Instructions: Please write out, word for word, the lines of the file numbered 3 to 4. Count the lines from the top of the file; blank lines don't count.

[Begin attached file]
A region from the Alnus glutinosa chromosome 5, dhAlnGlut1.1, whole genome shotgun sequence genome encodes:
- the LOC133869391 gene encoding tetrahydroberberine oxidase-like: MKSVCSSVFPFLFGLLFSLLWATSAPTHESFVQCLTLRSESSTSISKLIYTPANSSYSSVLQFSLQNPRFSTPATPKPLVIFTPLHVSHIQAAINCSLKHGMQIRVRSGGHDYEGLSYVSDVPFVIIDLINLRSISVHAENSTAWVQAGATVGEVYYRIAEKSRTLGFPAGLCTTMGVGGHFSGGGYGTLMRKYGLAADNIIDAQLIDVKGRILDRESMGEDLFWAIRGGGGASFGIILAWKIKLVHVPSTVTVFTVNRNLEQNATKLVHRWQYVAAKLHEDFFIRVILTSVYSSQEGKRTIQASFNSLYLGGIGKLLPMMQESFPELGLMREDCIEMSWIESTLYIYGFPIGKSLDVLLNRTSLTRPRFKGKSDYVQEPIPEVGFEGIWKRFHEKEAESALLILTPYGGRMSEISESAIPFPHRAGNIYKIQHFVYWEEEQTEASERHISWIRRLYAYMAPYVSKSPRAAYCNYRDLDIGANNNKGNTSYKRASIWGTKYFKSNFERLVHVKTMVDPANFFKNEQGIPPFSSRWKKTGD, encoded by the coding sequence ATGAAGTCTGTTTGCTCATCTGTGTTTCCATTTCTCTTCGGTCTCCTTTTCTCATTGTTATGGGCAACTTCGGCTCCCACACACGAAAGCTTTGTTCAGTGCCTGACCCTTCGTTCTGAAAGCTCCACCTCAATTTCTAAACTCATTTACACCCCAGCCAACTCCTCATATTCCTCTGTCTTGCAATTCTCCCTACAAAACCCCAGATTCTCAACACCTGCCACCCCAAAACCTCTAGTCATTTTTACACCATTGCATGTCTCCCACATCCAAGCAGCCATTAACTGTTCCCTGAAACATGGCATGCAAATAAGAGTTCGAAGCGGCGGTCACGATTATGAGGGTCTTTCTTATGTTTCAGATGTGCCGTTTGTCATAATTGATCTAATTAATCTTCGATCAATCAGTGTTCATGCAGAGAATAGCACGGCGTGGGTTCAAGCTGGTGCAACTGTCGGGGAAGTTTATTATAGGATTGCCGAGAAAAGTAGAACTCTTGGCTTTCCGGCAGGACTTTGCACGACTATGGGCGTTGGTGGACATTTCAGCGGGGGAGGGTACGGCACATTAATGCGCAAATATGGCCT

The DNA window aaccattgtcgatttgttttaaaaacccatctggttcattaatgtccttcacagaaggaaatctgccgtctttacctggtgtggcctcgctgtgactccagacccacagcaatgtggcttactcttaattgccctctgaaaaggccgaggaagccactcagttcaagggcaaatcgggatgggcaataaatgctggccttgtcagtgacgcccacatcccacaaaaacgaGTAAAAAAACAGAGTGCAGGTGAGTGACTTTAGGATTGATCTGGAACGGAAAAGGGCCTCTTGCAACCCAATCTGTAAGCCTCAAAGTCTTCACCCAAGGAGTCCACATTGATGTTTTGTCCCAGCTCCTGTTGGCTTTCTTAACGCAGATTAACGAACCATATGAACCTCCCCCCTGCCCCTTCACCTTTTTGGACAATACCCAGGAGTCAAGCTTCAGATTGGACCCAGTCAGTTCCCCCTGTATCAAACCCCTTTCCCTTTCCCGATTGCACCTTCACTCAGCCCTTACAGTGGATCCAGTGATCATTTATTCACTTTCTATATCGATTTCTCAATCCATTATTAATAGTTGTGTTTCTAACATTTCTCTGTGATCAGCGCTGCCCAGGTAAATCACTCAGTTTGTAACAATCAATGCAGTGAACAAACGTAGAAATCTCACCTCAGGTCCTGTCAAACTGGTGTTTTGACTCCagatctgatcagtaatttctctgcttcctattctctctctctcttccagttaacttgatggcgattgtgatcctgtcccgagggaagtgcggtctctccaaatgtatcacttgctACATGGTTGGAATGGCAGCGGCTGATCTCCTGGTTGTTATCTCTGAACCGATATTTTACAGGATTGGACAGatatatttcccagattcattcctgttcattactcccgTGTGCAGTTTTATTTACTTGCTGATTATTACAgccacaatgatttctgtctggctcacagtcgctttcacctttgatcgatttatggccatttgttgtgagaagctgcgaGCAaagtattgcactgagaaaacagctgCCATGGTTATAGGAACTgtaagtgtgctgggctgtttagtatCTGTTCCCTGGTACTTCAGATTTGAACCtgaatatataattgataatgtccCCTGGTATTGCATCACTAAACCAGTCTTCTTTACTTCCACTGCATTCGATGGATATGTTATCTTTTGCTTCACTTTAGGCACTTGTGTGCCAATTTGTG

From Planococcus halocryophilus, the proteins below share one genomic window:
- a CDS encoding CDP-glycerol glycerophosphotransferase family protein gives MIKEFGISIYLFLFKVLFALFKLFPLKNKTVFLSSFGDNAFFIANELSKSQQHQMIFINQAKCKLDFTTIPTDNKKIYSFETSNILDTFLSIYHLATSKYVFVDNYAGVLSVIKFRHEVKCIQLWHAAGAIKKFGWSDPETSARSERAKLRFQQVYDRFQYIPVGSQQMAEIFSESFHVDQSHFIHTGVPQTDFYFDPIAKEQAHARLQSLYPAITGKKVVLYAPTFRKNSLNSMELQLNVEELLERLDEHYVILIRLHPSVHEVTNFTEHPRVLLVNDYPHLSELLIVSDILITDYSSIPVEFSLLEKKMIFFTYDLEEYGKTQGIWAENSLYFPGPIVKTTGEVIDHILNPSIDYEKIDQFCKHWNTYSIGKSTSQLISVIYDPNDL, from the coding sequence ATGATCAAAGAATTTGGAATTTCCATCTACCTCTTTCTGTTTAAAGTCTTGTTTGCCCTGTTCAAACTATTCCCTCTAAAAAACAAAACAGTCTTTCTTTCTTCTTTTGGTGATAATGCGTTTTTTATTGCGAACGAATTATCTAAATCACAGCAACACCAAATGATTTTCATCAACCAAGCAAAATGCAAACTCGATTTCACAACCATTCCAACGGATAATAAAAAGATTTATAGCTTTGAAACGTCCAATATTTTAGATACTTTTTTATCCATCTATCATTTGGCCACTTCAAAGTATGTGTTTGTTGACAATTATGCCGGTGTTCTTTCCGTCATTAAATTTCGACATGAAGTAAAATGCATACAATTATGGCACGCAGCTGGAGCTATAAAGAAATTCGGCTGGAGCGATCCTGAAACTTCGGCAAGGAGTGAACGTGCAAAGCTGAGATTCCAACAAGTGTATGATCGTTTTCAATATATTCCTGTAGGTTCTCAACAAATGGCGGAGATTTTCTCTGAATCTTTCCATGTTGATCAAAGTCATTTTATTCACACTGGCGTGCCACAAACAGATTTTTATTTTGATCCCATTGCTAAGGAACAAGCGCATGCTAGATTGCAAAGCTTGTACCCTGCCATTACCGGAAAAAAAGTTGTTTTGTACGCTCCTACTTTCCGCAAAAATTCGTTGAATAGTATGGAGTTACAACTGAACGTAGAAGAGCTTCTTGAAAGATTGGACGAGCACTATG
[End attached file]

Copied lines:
The DNA window aaccattgtcgatttgttttaaaaacccatctggttcattaatgtccttcacagaaggaaatctgccgtctttacctggtgtggcctcgctgtgactccagacccacagcaatgtggcttactcttaattgccctctgaaaaggccgaggaagccactcagttcaagggcaaatcgggatgggcaataaatgctggccttgtcagtgacgcccacatcccacaaaaacgaGTAAAAAAACAGAGTGCAGGTGAGTGACTTTAGGATTGATCTGGAACGGAAAAGGGCCTCTTGCAACCCAATCTGTAAGCCTCAAAGTCTTCACCCAAGGAGTCCACATTGATGTTTTGTCCCAGCTCCTGTTGGCTTTCTTAACGCAGATTAACGAACCATATGAACCTCCCCCCTGCCCCTTCACCTTTTTGGACAATACCCAGGAGTCAAGCTTCAGATTGGACCCAGTCAGTTCCCCCTGTATCAAACCCCTTTCCCTTTCCCGATTGCACCTTCACTCAGCCCTTACAGTGGATCCAGTGATCATTTATTCACTTTCTATATCGATTTCTCAATCCATTATTAATAGTTGTGTTTCTAACATTTCTCTGTGATCAGCGCTGCCCAGGTAAATCACTCAGTTTGTAACAATCAATGCAGTGAACAAACGTAGAAATCTCACCTCAGGTCCTGTCAAACTGGTGTTTTGACTCCagatctgatcagtaatttctctgcttcctattctctctctctcttccagttaacttgatggcgattgtgatcctgtcccgagggaagtgcggtctctccaaatgtatcacttgctACATGGTTGGAATGGCAGCGGCTGATCTCCTGGTTGTTATCTCTGAACCGATATTTTACAGGATTGGACAGatatatttcccagattcattcctgttcattactcccgTGTGCAGTTTTATTTACTTGCTGATTATTACAgccacaatgatttctgtctggctcacagtcgctttcacctttgatcgatttatggccatttgttgtgagaagctgcgaGCAaagtattgcactgagaaaacagctgCCATGGTTATAGGAACTgtaagtgtgctgggctgtttagtatCTGTTCCCTGGTACTTCAGATTTGAACCtgaatatataattgataatgtccCCTGGTATTGCATCACTAAACCAGTCTTCTTTACTTCCACTGCATTCGATGGATATGTTATCTTTTGCTTCACTTTAGGCACTTGTGTGCCAATTTGTG

From Planococcus halocryophilus, the proteins below share one genomic window: